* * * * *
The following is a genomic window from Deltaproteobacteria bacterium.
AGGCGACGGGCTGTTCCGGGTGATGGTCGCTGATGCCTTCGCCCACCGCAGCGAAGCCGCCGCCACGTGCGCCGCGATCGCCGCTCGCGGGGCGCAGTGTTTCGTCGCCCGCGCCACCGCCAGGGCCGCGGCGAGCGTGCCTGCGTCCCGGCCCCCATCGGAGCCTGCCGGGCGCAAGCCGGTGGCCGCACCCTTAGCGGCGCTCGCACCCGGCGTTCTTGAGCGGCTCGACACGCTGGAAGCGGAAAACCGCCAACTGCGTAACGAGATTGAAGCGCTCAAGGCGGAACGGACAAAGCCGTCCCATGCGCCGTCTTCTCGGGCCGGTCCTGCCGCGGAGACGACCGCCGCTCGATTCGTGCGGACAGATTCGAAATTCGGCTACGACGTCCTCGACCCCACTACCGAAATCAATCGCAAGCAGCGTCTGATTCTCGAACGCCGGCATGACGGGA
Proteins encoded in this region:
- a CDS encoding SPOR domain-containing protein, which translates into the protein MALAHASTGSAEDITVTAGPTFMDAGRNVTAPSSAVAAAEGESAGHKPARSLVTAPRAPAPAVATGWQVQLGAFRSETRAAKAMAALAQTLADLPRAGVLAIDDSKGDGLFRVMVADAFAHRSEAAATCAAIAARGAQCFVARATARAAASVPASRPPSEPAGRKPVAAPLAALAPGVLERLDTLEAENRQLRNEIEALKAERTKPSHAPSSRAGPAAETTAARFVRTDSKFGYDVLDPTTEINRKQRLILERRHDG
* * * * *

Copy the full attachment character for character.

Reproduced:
The following is a genomic window from Deltaproteobacteria bacterium.
AGGCGACGGGCTGTTCCGGGTGATGGTCGCTGATGCCTTCGCCCACCGCAGCGAAGCCGCCGCCACGTGCGCCGCGATCGCCGCTCGCGGGGCGCAGTGTTTCGTCGCCCGCGCCACCGCCAGGGCCGCGGCGAGCGTGCCTGCGTCCCGGCCCCCATCGGAGCCTGCCGGGCGCAAGCCGGTGGCCGCACCCTTAGCGGCGCTCGCACCCGGCGTTCTTGAGCGGCTCGACACGCTGGAAGCGGAAAACCGCCAACTGCGTAACGAGATTGAAGCGCTCAAGGCGGAACGGACAAAGCCGTCCCATGCGCCGTCTTCTCGGGCCGGTCCTGCCGCGGAGACGACCGCCGCTCGATTCGTGCGGACAGATTCGAAATTCGGCTACGACGTCCTCGACCCCACTACCGAAATCAATCGCAAGCAGCGTCTGATTCTCGAACGCCGGCATGACGGGA
Proteins encoded in this region:
- a CDS encoding SPOR domain-containing protein, which translates into the protein MALAHASTGSAEDITVTAGPTFMDAGRNVTAPSSAVAAAEGESAGHKPARSLVTAPRAPAPAVATGWQVQLGAFRSETRAAKAMAALAQTLADLPRAGVLAIDDSKGDGLFRVMVADAFAHRSEAAATCAAIAARGAQCFVARATARAAASVPASRPPSEPAGRKPVAAPLAALAPGVLERLDTLEAENRQLRNEIEALKAERTKPSHAPSSRAGPAAETTAARFVRTDSKFGYDVLDPTTEINRKQRLILERRHDG